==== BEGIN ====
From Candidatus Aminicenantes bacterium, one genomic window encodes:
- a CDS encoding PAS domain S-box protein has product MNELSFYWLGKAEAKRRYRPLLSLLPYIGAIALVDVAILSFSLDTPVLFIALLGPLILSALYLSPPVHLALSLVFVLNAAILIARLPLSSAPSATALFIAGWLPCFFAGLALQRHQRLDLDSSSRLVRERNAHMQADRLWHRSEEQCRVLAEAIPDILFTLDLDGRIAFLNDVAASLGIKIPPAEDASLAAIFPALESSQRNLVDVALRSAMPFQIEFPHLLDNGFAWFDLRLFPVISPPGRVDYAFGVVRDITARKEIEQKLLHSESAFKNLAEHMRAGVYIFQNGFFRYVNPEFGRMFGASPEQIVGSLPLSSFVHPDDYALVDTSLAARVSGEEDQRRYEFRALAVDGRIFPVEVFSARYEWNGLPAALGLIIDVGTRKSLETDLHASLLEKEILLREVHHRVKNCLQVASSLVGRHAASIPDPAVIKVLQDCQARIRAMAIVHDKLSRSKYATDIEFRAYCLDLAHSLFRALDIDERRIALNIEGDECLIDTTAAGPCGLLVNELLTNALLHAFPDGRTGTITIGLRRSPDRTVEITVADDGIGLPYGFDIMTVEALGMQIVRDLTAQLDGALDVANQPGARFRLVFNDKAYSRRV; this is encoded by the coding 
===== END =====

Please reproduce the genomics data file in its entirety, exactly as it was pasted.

From Candidatus Aminicenantes bacterium, one genomic window encodes:
- a CDS encoding PAS domain S-box protein has product MNELSFYWLGKAEAKRRYRPLLSLLPYIGAIALVDVAILSFSLDTPVLFIALLGPLILSALYLSPPVHLALSLVFVLNAAILIARLPLSSAPSATALFIAGWLPCFFAGLALQRHQRLDLDSSSRLVRERNAHMQADRLWHRSEEQCRVLAEAIPDILFTLDLDGRIAFLNDVAASLGIKIPPAEDASLAAIFPALESSQRNLVDVALRSAMPFQIEFPHLLDNGFAWFDLRLFPVISPPGRVDYAFGVVRDITARKEIEQKLLHSESAFKNLAEHMRAGVYIFQNGFFRYVNPEFGRMFGASPEQIVGSLPLSSFVHPDDYALVDTSLAARVSGEEDQRRYEFRALAVDGRIFPVEVFSARYEWNGLPAALGLIIDVGTRKSLETDLHASLLEKEILLREVHHRVKNCLQVASSLVGRHAASIPDPAVIKVLQDCQARIRAMAIVHDKLSRSKYATDIEFRAYCLDLAHSLFRALDIDERRIALNIEGDECLIDTTAAGPCGLLVNELLTNALLHAFPDGRTGTITIGLRRSPDRTVEITVADDGIGLPYGFDIMTVEALGMQIVRDLTAQLDGALDVANQPGARFRLVFNDKAYSRRV; this is encoded by the coding 